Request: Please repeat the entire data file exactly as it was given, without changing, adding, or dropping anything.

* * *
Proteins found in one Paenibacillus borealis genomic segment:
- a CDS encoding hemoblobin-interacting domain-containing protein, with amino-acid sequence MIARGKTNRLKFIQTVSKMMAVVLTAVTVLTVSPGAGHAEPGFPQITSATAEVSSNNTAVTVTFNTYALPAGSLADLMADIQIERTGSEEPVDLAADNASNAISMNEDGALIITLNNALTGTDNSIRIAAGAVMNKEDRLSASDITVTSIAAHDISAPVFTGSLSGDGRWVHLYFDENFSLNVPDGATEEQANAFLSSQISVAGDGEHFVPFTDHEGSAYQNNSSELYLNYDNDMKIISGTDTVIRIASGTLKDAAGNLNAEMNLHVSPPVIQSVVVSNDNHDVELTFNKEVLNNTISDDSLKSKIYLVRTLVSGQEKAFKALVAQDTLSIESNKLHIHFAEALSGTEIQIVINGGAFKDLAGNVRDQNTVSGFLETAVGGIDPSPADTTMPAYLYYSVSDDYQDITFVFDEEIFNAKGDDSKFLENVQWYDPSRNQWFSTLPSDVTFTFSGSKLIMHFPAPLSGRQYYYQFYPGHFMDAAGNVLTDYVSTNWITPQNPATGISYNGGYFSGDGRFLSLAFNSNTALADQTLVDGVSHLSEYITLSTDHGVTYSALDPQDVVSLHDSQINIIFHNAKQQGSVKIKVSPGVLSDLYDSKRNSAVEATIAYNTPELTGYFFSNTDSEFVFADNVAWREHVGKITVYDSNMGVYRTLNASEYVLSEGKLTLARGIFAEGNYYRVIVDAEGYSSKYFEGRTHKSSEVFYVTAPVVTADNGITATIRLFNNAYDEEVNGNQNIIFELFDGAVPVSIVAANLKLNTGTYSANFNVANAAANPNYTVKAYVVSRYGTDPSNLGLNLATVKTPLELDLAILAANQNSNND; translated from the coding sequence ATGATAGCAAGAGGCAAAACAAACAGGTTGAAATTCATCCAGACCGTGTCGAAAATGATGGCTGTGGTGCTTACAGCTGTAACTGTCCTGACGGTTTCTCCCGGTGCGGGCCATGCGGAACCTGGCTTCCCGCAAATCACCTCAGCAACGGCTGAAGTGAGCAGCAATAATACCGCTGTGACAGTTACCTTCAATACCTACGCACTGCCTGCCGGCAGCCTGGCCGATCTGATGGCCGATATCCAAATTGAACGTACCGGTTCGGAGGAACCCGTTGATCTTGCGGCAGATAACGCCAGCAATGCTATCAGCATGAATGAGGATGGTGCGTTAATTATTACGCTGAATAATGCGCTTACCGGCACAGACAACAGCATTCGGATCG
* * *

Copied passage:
Proteins found in one Paenibacillus borealis genomic segment:
- a CDS encoding hemoblobin-interacting domain-containing protein, with amino-acid sequence MIARGKTNRLKFIQTVSKMMAVVLTAVTVLTVSPGAGHAEPGFPQITSATAEVSSNNTAVTVTFNTYALPAGSLADLMADIQIERTGSEEPVDLAADNASNAISMNEDGALIITLNNALTGTDNSIRIAAGAVMNKEDRLSASDITVTSIAAHDISAPVFTGSLSGDGRWVHLYFDENFSLNVPDGATEEQANAFLSSQISVAGDGEHFVPFTDHEGSAYQNNSSELYLNYDNDMKIISGTDTVIRIASGTLKDAAGNLNAEMNLHVSPPVIQSVVVSNDNHDVELTFNKEVLNNTISDDSLKSKIYLVRTLVSGQEKAFKALVAQDTLSIESNKLHIHFAEALSGTEIQIVINGGAFKDLAGNVRDQNTVSGFLETAVGGIDPSPADTTMPAYLYYSVSDDYQDITFVFDEEIFNAKGDDSKFLENVQWYDPSRNQWFSTLPSDVTFTFSGSKLIMHFPAPLSGRQYYYQFYPGHFMDAAGNVLTDYVSTNWITPQNPATGISYNGGYFSGDGRFLSLAFNSNTALADQTLVDGVSHLSEYITLSTDHGVTYSALDPQDVVSLHDSQINIIFHNAKQQGSVKIKVSPGVLSDLYDSKRNSAVEATIAYNTPELTGYFFSNTDSEFVFADNVAWREHVGKITVYDSNMGVYRTLNASEYVLSEGKLTLARGIFAEGNYYRVIVDAEGYSSKYFEGRTHKSSEVFYVTAPVVTADNGITATIRLFNNAYDEEVNGNQNIIFELFDGAVPVSIVAANLKLNTGTYSANFNVANAAANPNYTVKAYVVSRYGTDPSNLGLNLATVKTPLELDLAILAANQNSNND; translated from the coding sequence ATGATAGCAAGAGGCAAAACAAACAGGTTGAAATTCATCCAGACCGTGTCGAAAATGATGGCTGTGGTGCTTACAGCTGTAACTGTCCTGACGGTTTCTCCCGGTGCGGGCCATGCGGAACCTGGCTTCCCGCAAATCACCTCAGCAACGGCTGAAGTGAGCAGCAATAATACCGCTGTGACAGTTACCTTCAATACCTACGCACTGCCTGCCGGCAGCCTGGCCGATCTGATGGCCGATATCCAAATTGAACGTACCGGTTCGGAGGAACCCGTTGATCTTGCGGCAGATAACGCCAGCAATGCTATCAGCATGAATGAGGATGGTGCGTTAATTATTACGCTGAATAATGCGCTTACCGGCACAGACAACAGCATTCGGATCG